Ah, the wedding registry – one of the most fun parts of wedding planning! I loved shopping around with Jacob for things we’d need right after the wedding (since we were moving in together for the first time), but it was also so romantic thinking about the kind of life we’d want later down the road. I love the thought of extravagant entertaining, and even though we don’t have the room for grand dinner parties right now, I know that in the future we’ll want to be able to welcome people into our home with warm hospitality. For me, part of preparing for that season of life was choosing our wedding china.
Now, there’s nothing that will make you feel more like an old soul than hunting for a Bed Bath & Beyond that still has fine china on display (I had much better luck at Macy’s!). Formal entertaining seems to be a thing of the past, but with my love of beautiful tablescapes, I knew I wanted to find a timeless china pattern that would elevate an everyday table setting into something more. However, knowing how often people register for china and never end up using it, I kept a few things in mind when shopping for the perfect pattern:
- Something classic and elegant that will stand the test of time (both in quality and in style)
- Something that can be dressed up or down for various occasions so it can be used regularly
- Something that brings me joy and is exciting to bring out!
- China that sits on display in the china cabinet and is never used (or only used once or twice a year)
- Something with a vintage-looking or fussy pattern that can’t be easily mixed with accent plates
- A pattern whose pieces would be painfully expensive to replace in case of breakage (Herend was out of the question!)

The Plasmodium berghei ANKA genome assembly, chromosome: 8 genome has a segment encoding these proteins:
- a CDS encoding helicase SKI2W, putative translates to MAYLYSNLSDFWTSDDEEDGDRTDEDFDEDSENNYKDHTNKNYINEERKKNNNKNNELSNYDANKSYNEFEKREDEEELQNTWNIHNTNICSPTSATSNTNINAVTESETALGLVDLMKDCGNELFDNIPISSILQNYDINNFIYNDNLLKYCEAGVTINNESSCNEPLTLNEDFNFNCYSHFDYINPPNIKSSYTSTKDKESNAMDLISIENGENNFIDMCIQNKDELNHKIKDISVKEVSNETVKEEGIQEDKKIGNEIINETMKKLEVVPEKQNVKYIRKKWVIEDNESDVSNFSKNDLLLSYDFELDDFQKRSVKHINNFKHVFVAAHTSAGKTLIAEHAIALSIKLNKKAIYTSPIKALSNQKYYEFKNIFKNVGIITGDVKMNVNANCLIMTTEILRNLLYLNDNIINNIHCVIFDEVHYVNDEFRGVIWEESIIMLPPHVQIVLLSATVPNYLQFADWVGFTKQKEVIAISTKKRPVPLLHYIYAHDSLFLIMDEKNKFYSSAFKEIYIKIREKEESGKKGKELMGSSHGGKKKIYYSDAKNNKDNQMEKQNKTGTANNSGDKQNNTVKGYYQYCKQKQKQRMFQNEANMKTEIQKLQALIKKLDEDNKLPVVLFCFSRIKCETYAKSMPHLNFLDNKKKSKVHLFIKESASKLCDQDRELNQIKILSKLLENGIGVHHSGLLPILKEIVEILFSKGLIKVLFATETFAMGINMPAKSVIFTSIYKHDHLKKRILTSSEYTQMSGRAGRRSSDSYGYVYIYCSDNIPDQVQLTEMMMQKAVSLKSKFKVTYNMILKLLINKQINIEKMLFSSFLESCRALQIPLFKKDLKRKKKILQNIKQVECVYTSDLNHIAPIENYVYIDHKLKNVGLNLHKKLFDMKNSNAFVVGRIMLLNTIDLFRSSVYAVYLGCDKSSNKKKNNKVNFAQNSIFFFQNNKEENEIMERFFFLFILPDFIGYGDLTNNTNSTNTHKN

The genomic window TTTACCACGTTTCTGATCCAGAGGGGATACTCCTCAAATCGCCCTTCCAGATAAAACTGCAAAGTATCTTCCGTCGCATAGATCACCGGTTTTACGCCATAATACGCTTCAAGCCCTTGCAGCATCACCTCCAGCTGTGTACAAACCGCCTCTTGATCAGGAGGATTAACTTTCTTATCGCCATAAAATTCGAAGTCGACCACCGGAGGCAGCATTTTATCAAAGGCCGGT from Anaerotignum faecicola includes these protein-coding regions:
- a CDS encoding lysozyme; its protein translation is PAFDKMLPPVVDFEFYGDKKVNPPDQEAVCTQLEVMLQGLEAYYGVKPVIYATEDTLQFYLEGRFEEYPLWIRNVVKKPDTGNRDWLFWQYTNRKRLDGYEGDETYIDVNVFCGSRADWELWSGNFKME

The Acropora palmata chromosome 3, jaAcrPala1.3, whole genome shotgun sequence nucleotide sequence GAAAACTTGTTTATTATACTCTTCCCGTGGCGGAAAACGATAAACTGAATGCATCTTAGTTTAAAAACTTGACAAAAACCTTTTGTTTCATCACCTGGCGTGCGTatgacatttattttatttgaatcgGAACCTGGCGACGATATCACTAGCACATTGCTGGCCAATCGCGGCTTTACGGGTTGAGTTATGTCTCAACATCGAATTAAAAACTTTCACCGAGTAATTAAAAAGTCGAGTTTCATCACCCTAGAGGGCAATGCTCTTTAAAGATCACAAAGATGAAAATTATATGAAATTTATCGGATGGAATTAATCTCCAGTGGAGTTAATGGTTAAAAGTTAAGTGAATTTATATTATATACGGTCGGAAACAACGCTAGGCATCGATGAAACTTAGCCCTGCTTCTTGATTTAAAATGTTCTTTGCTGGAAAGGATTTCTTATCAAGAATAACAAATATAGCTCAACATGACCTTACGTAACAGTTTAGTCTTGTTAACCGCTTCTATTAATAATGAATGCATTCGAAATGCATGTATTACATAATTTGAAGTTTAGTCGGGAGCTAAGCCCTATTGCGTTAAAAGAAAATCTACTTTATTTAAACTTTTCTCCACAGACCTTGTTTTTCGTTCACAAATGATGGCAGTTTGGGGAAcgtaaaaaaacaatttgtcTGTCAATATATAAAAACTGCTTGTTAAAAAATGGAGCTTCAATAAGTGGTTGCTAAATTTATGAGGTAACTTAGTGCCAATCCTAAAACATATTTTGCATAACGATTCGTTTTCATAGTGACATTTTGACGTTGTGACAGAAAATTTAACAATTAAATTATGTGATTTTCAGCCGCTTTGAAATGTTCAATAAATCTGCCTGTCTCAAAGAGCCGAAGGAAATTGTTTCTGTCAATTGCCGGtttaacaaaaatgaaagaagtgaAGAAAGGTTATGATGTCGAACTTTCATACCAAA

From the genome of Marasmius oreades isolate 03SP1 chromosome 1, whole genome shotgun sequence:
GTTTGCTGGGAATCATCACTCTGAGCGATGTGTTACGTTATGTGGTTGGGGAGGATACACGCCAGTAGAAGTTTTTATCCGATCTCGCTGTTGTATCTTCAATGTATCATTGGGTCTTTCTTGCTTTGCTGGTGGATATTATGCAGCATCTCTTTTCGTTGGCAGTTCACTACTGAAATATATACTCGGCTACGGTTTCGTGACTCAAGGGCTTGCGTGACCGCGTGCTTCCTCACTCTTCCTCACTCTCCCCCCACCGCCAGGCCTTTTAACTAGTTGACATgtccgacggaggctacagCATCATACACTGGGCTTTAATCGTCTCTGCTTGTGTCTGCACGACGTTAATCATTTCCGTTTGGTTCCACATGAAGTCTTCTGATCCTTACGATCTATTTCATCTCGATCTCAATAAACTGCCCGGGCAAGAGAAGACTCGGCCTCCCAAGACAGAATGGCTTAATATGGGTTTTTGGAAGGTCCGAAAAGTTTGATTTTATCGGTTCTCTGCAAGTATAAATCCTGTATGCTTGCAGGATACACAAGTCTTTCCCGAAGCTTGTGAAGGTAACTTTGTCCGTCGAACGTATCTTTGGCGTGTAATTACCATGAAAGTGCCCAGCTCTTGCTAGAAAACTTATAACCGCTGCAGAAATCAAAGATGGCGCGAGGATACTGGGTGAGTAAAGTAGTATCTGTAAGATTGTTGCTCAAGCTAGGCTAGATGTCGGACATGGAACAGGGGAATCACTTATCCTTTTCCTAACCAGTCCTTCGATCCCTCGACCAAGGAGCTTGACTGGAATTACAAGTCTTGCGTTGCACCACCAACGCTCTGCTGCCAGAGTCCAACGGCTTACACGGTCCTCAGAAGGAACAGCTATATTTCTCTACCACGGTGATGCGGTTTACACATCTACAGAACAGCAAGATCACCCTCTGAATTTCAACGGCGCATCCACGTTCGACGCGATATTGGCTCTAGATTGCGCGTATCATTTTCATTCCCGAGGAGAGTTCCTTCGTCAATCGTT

CHARGER crate & barrel stainless steel charger plate // FINE CHINA lenox federal platinum 5-piece place setting // STEMWARE waterford ‘lismore’ goblets // FLATWARE mikasa ‘regent bead‘ // FLATWARE robert welch ‘caesna’ // MONOGRAM shuler studio antique chic embroidery font // NAPKINS custom order from JuliaCreationDesings on etsy // NAPKIN RINGS crate & barrel ’emerson’ napkin rings
For me, that timeless pattern was Lenox Federal Platinum. I love the simplicity of the creamy bone china complimented by shiny platinum rings. It’s not a set that will ever look dated (which I hope will help it become a family heirloom – I would love to pass the set on to a daughter that will really cherish it someday!), and the unassuming pattern makes it easy to layer with accent plates for various holiday seasons. I see us using our china for Sunday suppers, anniversaries, Thanksgiving, Christmas, Easter, birthday brunches, dinner parties, and every special occasion in between – life is too short to not pull out the good stuff every chance you get!
All that being said, I have to be honest. Jacob and I didn’t end up keeping our fine china on our registry. I had registered for twelve place settings when we first started putting our registry together, but a few months before my first bridal shower, we decided to take it off. Keeping in mind we got married one month after our college graduation, we needed a lot of basic essentials for our new life together. In order to prioritize those necessities, we removed all the fine china from our registry – a decision I do regret looking back on it. If you want to register for china and know you’ll use it, definitely keep it on your list!
After the wedding, I knew I still wanted a set of fine china, but I figured we would just buy a place setting here and there over the years, as the pattern I wanted retails for $100 / place setting (quite the investment for a full twelve place settings, especially since we’d be buying it ourselves). But, nearly six months after our wedding day, we have gotten very lucky (that, or the angels have been smiling upon us!).
We decided to pop into a Habitat for Humanity ReStore one December afternoon, and would you guess what we found? A 5-piece place setting of Lenox Federal Platinum (new and still in the box) for a small fraction of what it would cost retail. Less than a week later, I visited my brother in Austin and found a kind gentleman selling four brand-new place settings he and his wife received for their wedding (but didn’t see themselves using) for the price of one. Suffice to say, we now have five place settings and our current dining table is only big enough to seat four – that’s pretty good in my book! While we didn’t actually receive our china as a wedding gift, I still consider it to be our “wedding china”, and I’m so thankful we were able to start our collection so much earlier than anticipated!